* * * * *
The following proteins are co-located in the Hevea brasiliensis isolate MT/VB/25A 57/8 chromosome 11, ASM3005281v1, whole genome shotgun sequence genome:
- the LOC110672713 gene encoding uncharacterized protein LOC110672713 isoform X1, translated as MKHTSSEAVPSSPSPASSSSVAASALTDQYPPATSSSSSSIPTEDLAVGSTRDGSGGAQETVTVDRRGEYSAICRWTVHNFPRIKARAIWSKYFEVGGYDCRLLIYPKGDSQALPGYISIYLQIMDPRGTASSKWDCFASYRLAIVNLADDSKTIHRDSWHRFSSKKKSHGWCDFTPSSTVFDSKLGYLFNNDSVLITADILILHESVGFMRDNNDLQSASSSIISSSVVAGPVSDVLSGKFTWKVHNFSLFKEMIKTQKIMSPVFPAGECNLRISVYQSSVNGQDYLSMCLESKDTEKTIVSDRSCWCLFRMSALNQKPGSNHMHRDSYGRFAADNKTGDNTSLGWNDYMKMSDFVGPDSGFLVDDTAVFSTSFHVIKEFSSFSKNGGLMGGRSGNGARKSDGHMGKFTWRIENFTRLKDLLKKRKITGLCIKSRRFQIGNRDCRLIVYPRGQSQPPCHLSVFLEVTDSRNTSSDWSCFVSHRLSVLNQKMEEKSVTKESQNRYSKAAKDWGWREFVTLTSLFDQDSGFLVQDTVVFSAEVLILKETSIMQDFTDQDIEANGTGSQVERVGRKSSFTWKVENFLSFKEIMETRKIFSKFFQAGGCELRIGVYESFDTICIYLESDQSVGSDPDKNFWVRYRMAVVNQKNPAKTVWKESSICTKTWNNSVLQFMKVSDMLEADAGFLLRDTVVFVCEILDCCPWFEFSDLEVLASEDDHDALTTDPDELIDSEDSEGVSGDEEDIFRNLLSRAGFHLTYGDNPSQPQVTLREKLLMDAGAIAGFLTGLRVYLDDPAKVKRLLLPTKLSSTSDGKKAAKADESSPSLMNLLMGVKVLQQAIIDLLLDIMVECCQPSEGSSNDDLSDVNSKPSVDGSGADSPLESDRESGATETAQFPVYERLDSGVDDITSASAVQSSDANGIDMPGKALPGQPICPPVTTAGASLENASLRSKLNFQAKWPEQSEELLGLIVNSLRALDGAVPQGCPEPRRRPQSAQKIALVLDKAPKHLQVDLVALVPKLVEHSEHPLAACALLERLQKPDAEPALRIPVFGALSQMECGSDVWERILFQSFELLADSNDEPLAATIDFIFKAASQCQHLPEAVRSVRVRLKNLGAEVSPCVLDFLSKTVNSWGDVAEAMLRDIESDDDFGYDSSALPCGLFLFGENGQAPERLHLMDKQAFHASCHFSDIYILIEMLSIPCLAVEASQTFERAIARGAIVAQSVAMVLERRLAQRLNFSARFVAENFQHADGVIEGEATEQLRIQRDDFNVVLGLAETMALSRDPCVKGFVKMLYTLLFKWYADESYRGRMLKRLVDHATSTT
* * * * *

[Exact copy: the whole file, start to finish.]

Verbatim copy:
The following proteins are co-located in the Hevea brasiliensis isolate MT/VB/25A 57/8 chromosome 11, ASM3005281v1, whole genome shotgun sequence genome:
- the LOC110672713 gene encoding uncharacterized protein LOC110672713 isoform X1, translated as MKHTSSEAVPSSPSPASSSSVAASALTDQYPPATSSSSSSIPTEDLAVGSTRDGSGGAQETVTVDRRGEYSAICRWTVHNFPRIKARAIWSKYFEVGGYDCRLLIYPKGDSQALPGYISIYLQIMDPRGTASSKWDCFASYRLAIVNLADDSKTIHRDSWHRFSSKKKSHGWCDFTPSSTVFDSKLGYLFNNDSVLITADILILHESVGFMRDNNDLQSASSSIISSSVVAGPVSDVLSGKFTWKVHNFSLFKEMIKTQKIMSPVFPAGECNLRISVYQSSVNGQDYLSMCLESKDTEKTIVSDRSCWCLFRMSALNQKPGSNHMHRDSYGRFAADNKTGDNTSLGWNDYMKMSDFVGPDSGFLVDDTAVFSTSFHVIKEFSSFSKNGGLMGGRSGNGARKSDGHMGKFTWRIENFTRLKDLLKKRKITGLCIKSRRFQIGNRDCRLIVYPRGQSQPPCHLSVFLEVTDSRNTSSDWSCFVSHRLSVLNQKMEEKSVTKESQNRYSKAAKDWGWREFVTLTSLFDQDSGFLVQDTVVFSAEVLILKETSIMQDFTDQDIEANGTGSQVERVGRKSSFTWKVENFLSFKEIMETRKIFSKFFQAGGCELRIGVYESFDTICIYLESDQSVGSDPDKNFWVRYRMAVVNQKNPAKTVWKESSICTKTWNNSVLQFMKVSDMLEADAGFLLRDTVVFVCEILDCCPWFEFSDLEVLASEDDHDALTTDPDELIDSEDSEGVSGDEEDIFRNLLSRAGFHLTYGDNPSQPQVTLREKLLMDAGAIAGFLTGLRVYLDDPAKVKRLLLPTKLSSTSDGKKAAKADESSPSLMNLLMGVKVLQQAIIDLLLDIMVECCQPSEGSSNDDLSDVNSKPSVDGSGADSPLESDRESGATETAQFPVYERLDSGVDDITSASAVQSSDANGIDMPGKALPGQPICPPVTTAGASLENASLRSKLNFQAKWPEQSEELLGLIVNSLRALDGAVPQGCPEPRRRPQSAQKIALVLDKAPKHLQVDLVALVPKLVEHSEHPLAACALLERLQKPDAEPALRIPVFGALSQMECGSDVWERILFQSFELLADSNDEPLAATIDFIFKAASQCQHLPEAVRSVRVRLKNLGAEVSPCVLDFLSKTVNSWGDVAEAMLRDIESDDDFGYDSSALPCGLFLFGENGQAPERLHLMDKQAFHASCHFSDIYILIEMLSIPCLAVEASQTFERAIARGAIVAQSVAMVLERRLAQRLNFSARFVAENFQHADGVIEGEATEQLRIQRDDFNVVLGLAETMALSRDPCVKGFVKMLYTLLFKWYADESYRGRMLKRLVDHATSTT